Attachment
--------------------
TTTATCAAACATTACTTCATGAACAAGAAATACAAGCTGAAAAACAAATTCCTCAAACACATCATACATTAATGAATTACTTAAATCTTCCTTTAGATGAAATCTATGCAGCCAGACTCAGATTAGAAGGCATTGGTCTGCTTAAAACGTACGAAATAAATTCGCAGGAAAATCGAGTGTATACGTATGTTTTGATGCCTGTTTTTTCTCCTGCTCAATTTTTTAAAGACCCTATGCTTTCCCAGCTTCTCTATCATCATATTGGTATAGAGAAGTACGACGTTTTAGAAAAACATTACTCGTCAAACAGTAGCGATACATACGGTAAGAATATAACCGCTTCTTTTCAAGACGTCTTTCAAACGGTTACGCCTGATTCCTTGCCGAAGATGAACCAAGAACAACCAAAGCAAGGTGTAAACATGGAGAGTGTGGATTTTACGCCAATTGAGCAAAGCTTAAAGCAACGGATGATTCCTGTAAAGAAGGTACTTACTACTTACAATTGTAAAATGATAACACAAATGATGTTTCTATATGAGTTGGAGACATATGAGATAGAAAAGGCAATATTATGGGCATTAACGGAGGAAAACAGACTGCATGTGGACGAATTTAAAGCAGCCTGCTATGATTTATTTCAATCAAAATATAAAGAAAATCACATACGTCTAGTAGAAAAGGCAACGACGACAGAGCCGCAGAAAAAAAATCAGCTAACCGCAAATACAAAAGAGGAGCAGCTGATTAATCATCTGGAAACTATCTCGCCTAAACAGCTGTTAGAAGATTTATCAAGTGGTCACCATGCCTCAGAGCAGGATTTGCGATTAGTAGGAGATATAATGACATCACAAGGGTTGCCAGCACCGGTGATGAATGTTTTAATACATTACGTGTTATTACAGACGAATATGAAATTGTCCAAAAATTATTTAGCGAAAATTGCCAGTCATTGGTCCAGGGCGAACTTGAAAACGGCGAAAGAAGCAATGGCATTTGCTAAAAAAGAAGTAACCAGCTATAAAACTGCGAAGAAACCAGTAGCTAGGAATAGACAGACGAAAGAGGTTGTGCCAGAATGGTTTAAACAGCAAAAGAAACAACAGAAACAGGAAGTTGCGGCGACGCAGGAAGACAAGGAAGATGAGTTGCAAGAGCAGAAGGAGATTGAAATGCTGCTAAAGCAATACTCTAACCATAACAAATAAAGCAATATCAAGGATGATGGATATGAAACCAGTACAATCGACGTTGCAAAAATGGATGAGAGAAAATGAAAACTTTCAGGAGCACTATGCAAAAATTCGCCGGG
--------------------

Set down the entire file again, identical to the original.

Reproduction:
TTTATCAAACATTACTTCATGAACAAGAAATACAAGCTGAAAAACAAATTCCTCAAACACATCATACATTAATGAATTACTTAAATCTTCCTTTAGATGAAATCTATGCAGCCAGACTCAGATTAGAAGGCATTGGTCTGCTTAAAACGTACGAAATAAATTCGCAGGAAAATCGAGTGTATACGTATGTTTTGATGCCTGTTTTTTCTCCTGCTCAATTTTTTAAAGACCCTATGCTTTCCCAGCTTCTCTATCATCATATTGGTATAGAGAAGTACGACGTTTTAGAAAAACATTACTCGTCAAACAGTAGCGATACATACGGTAAGAATATAACCGCTTCTTTTCAAGACGTCTTTCAAACGGTTACGCCTGATTCCTTGCCGAAGATGAACCAAGAACAACCAAAGCAAGGTGTAAACATGGAGAGTGTGGATTTTACGCCAATTGAGCAAAGCTTAAAGCAACGGATGATTCCTGTAAAGAAGGTACTTACTACTTACAATTGTAAAATGATAACACAAATGATGTTTCTATATGAGTTGGAGACATATGAGATAGAAAAGGCAATATTATGGGCATTAACGGAGGAAAACAGACTGCATGTGGACGAATTTAAAGCAGCCTGCTATGATTTATTTCAATCAAAATATAAAGAAAATCACATACGTCTAGTAGAAAAGGCAACGACGACAGAGCCGCAGAAAAAAAATCAGCTAACCGCAAATACAAAAGAGGAGCAGCTGATTAATCATCTGGAAACTATCTCGCCTAAACAGCTGTTAGAAGATTTATCAAGTGGTCACCATGCCTCAGAGCAGGATTTGCGATTAGTAGGAGATATAATGACATCACAAGGGTTGCCAGCACCGGTGATGAATGTTTTAATACATTACGTGTTATTACAGACGAATATGAAATTGTCCAAAAATTATTTAGCGAAAATTGCCAGTCATTGGTCCAGGGCGAACTTGAAAACGGCGAAAGAAGCAATGGCATTTGCTAAAAAAGAAGTAACCAGCTATAAAACTGCGAAGAAACCAGTAGCTAGGAATAGACAGACGAAAGAGGTTGTGCCAGAATGGTTTAAACAGCAAAAGAAACAACAGAAACAGGAAGTTGCGGCGACGCAGGAAGACAAGGAAGATGAGTTGCAAGAGCAGAAGGAGATTGAAATGCTGCTAAAGCAATACTCTAACCATAACAAATAAAGCAATATCAAGGATGATGGATATGAAACCAGTACAATCGACGTTGCAAAAATGGATGAGAGAAAATGAAAACTTTCAGGAGCACTATGCAAAAATTCGCCGGG